‘Narrative as Reality’ exhibit highlights struggles of Black artists

The "Narrative as Reality" exhibit created by Dominic Chambers and Abi Salami is currently featured in the Martin Museum. Kenneth Prabhakar | Photo Editor

By Olivia Eiken | Staff Writer

In the words of Dominic Chambers, “There is an arena for you to participate in.” These simple yet empowering words ring loud and clear when walking through the quiet halls of the exhibit entitled “Narrative as Reality: Constructing an Identity” in the Martin Museum of Art.

Chambers and Abi Salami are two of the artists with work featured in the exhibit. The exhibit highlights different aspects of power, process and identity that make up the overall subjective portrayal of the Black lived experience.

Because people outside of the Black community don’t have this lived experience, they often struggle to grasp the emotions and feelings of those who do. Chambers’ and Salami’s art depicts their experiences without using words — rather, creating a visual for audiences of all backgrounds to understand.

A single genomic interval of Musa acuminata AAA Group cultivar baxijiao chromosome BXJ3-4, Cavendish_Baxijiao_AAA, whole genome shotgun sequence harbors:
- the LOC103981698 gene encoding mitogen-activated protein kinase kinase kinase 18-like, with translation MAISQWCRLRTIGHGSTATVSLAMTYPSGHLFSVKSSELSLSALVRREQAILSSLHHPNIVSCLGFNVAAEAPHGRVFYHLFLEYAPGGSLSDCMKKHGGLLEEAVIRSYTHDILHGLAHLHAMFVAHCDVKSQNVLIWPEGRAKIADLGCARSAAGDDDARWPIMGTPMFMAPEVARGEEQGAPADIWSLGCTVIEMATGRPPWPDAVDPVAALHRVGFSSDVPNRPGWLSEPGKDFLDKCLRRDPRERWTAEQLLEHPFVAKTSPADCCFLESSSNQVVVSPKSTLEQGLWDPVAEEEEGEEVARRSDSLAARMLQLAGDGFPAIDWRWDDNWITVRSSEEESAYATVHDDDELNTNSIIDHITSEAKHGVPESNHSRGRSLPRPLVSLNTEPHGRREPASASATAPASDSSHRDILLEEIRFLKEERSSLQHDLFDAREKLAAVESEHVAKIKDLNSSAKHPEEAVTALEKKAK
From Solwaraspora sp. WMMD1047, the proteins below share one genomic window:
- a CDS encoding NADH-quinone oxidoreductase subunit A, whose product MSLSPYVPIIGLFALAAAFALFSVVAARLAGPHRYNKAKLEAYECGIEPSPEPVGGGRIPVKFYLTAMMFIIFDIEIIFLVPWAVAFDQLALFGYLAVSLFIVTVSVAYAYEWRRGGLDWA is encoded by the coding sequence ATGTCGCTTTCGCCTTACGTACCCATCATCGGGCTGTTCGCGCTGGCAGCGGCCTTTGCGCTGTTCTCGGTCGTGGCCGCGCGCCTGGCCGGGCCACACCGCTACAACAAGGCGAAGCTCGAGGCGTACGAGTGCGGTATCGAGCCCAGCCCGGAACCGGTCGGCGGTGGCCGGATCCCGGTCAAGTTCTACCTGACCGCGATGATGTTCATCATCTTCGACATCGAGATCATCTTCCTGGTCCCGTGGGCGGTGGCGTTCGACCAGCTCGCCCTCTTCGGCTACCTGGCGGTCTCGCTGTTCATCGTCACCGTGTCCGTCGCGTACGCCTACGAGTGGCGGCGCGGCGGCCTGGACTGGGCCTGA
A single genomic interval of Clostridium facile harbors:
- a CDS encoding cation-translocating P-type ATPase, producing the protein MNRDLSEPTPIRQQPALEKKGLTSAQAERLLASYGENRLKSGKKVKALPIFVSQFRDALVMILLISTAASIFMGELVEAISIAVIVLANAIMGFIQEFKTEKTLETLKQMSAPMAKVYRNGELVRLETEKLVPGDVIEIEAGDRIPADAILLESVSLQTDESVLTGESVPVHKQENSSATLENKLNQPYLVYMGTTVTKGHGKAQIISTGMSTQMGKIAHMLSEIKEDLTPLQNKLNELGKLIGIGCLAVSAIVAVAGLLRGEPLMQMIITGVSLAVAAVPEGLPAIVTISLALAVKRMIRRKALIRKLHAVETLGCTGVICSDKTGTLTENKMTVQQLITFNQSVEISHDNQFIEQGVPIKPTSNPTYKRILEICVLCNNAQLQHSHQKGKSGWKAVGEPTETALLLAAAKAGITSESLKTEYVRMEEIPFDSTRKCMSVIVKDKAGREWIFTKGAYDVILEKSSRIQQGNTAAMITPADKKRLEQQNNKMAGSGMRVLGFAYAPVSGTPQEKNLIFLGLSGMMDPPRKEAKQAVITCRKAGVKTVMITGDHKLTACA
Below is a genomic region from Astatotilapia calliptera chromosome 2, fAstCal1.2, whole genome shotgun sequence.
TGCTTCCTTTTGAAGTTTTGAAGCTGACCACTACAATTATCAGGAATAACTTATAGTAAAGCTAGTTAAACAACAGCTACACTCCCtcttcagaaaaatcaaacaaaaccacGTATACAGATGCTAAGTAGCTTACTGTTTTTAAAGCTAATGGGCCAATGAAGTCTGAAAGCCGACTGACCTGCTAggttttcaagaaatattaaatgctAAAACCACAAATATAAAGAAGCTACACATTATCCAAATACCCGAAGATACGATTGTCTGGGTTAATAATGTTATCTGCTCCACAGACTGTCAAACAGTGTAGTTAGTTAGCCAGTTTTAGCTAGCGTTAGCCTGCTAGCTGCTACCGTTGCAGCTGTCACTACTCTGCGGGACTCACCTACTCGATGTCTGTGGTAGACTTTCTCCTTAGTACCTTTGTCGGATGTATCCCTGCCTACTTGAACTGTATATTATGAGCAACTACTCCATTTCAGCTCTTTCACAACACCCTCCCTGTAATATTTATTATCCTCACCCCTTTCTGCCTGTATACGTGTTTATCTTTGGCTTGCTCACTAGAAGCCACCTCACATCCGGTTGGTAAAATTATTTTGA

“There is an assumption that Black artists are to convey various views of the Black subject, whether it’s the political imagination of the Black subject, the historical conditions of the Black subject or the contemporary conditions of the Black subject,” Chambers said. “For me, I am really interested in the Black imagination and depicting that. … Portraying that space is a desire for me, and I don’t feel an obligation [to any audience] whatsoever to create it.”

As a Black woman, Salami’s experience with creating art has differed from that of Chambers. Since the youth of her artistry, she said she has battled her intersectional struggle of solely creating pieces that are considered aesthetically beautiful. She has since grown to appreciate the impact of meaningful art instead.

As of late, meaningful art for Salami has been portraying her mental health struggles. She said issues like hers are based not on race, but on the lack of diverse voices in conversations surrounding mental health struggles.

“When I talk to people about what I am going through, I am able to connect with so many people who feel like they’re alone,” Salami said. “It’s hard for me to make a painting of a flower when I could make a painting about something that could change somebody’s life for the better. … It’s the constant internal struggle for balance between ‘Is this aesthetically pleasing?’ and ‘Is this getting my message across?’”

The exhibit features 21 selections from the Jessica and Kelvin Beachum Family Collection, consisting of pieces from 19 Black artists. The exhibit, which is in the Martin Museum of Art in the Hooper-Schaefer Fine Arts Center, is open through Nov. 5.